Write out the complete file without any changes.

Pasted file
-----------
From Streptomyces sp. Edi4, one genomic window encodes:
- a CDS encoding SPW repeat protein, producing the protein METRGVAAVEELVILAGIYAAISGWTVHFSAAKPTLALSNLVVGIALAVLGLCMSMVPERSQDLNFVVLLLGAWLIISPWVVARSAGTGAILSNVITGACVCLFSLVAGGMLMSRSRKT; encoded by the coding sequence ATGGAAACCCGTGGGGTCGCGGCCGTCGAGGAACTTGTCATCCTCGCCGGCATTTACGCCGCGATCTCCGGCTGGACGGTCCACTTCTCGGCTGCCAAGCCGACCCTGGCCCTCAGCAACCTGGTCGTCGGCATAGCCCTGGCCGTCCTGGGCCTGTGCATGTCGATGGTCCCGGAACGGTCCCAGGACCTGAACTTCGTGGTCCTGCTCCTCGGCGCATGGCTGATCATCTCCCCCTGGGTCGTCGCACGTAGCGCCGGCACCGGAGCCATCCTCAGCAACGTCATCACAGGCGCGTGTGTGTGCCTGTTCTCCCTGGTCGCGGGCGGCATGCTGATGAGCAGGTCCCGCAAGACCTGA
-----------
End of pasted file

From Streptomyces sp. Edi4, one genomic window encodes:
- a CDS encoding SPW repeat protein, producing the protein METRGVAAVEELVILAGIYAAISGWTVHFSAAKPTLALSNLVVGIALAVLGLCMSMVPERSQDLNFVVLLLGAWLIISPWVVARSAGTGAILSNVITGACVCLFSLVAGGMLMSRSRKT; encoded by the coding sequence ATGGAAACCCGTGGGGTCGCGGCCGTCGAGGAACTTGTCATCCTCGCCGGCATTTACGCCGCGATCTCCGGCTGGACGGTCCACTTCTCGGCTGCCAAGCCGACCCTGGCCCTCAGCAACCTGGTCGTCGGCATAGCCCTGGCCGTCCTGGGCCTGTGCATGTCGATGGTCCCGGAACGGTCCCAGGACCTGAACTTCGTGGTCCTGCTCCTCGGCGCATGGCTGATCATCTCCCCCTGGGTCGTCGCACGTAGCGCCGGCACCGGAGCCATCCTCAGCAACGTCATCACAGGCGCGTGTGTGTGCCTGTTCTCCCTGGTCGCGGGCGGCATGCTGATGAGCAGGTCCCGCAAGACCTGA